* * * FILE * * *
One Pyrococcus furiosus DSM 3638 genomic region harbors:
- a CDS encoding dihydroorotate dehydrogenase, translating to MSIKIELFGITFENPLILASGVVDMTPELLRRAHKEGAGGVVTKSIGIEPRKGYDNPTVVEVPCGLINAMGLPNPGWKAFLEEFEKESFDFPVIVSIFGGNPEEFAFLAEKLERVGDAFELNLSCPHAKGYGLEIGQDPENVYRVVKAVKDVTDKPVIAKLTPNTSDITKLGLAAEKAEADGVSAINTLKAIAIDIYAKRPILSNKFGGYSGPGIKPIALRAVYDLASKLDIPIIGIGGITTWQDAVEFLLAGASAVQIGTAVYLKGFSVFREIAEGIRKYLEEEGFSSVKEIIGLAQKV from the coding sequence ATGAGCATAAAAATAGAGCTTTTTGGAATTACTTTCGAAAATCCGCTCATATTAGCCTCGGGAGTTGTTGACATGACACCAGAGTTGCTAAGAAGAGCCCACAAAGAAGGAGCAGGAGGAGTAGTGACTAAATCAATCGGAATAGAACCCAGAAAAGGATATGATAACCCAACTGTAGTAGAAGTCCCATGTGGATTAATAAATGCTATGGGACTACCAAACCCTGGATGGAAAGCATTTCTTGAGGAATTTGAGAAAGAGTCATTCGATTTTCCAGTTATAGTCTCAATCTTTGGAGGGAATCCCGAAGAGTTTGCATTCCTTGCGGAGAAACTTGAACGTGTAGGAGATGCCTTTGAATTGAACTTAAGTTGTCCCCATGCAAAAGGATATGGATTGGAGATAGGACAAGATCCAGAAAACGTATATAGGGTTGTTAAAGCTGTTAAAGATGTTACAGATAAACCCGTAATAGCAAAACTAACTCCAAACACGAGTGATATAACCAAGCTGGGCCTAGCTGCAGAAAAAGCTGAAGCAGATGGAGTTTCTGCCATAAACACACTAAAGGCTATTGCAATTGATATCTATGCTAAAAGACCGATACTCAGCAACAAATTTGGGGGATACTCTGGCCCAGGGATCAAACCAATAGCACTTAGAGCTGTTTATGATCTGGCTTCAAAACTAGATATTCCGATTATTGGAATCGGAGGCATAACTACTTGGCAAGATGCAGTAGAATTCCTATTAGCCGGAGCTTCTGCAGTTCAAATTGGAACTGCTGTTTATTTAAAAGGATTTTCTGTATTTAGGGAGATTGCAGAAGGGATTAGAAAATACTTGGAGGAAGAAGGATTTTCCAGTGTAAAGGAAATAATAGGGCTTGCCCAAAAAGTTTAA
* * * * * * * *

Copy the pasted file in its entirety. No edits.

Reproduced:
One Pyrococcus furiosus DSM 3638 genomic region harbors:
- a CDS encoding dihydroorotate dehydrogenase, translating to MSIKIELFGITFENPLILASGVVDMTPELLRRAHKEGAGGVVTKSIGIEPRKGYDNPTVVEVPCGLINAMGLPNPGWKAFLEEFEKESFDFPVIVSIFGGNPEEFAFLAEKLERVGDAFELNLSCPHAKGYGLEIGQDPENVYRVVKAVKDVTDKPVIAKLTPNTSDITKLGLAAEKAEADGVSAINTLKAIAIDIYAKRPILSNKFGGYSGPGIKPIALRAVYDLASKLDIPIIGIGGITTWQDAVEFLLAGASAVQIGTAVYLKGFSVFREIAEGIRKYLEEEGFSSVKEIIGLAQKV from the coding sequence ATGAGCATAAAAATAGAGCTTTTTGGAATTACTTTCGAAAATCCGCTCATATTAGCCTCGGGAGTTGTTGACATGACACCAGAGTTGCTAAGAAGAGCCCACAAAGAAGGAGCAGGAGGAGTAGTGACTAAATCAATCGGAATAGAACCCAGAAAAGGATATGATAACCCAACTGTAGTAGAAGTCCCATGTGGATTAATAAATGCTATGGGACTACCAAACCCTGGATGGAAAGCATTTCTTGAGGAATTTGAGAAAGAGTCATTCGATTTTCCAGTTATAGTCTCAATCTTTGGAGGGAATCCCGAAGAGTTTGCATTCCTTGCGGAGAAACTTGAACGTGTAGGAGATGCCTTTGAATTGAACTTAAGTTGTCCCCATGCAAAAGGATATGGATTGGAGATAGGACAAGATCCAGAAAACGTATATAGGGTTGTTAAAGCTGTTAAAGATGTTACAGATAAACCCGTAATAGCAAAACTAACTCCAAACACGAGTGATATAACCAAGCTGGGCCTAGCTGCAGAAAAAGCTGAAGCAGATGGAGTTTCTGCCATAAACACACTAAAGGCTATTGCAATTGATATCTATGCTAAAAGACCGATACTCAGCAACAAATTTGGGGGATACTCTGGCCCAGGGATCAAACCAATAGCACTTAGAGCTGTTTATGATCTGGCTTCAAAACTAGATATTCCGATTATTGGAATCGGAGGCATAACTACTTGGCAAGATGCAGTAGAATTCCTATTAGCCGGAGCTTCTGCAGTTCAAATTGGAACTGCTGTTTATTTAAAAGGATTTTCTGTATTTAGGGAGATTGCAGAAGGGATTAGAAAATACTTGGAGGAAGAAGGATTTTCCAGTGTAAAGGAAATAATAGGGCTTGCCCAAAAAGTTTAA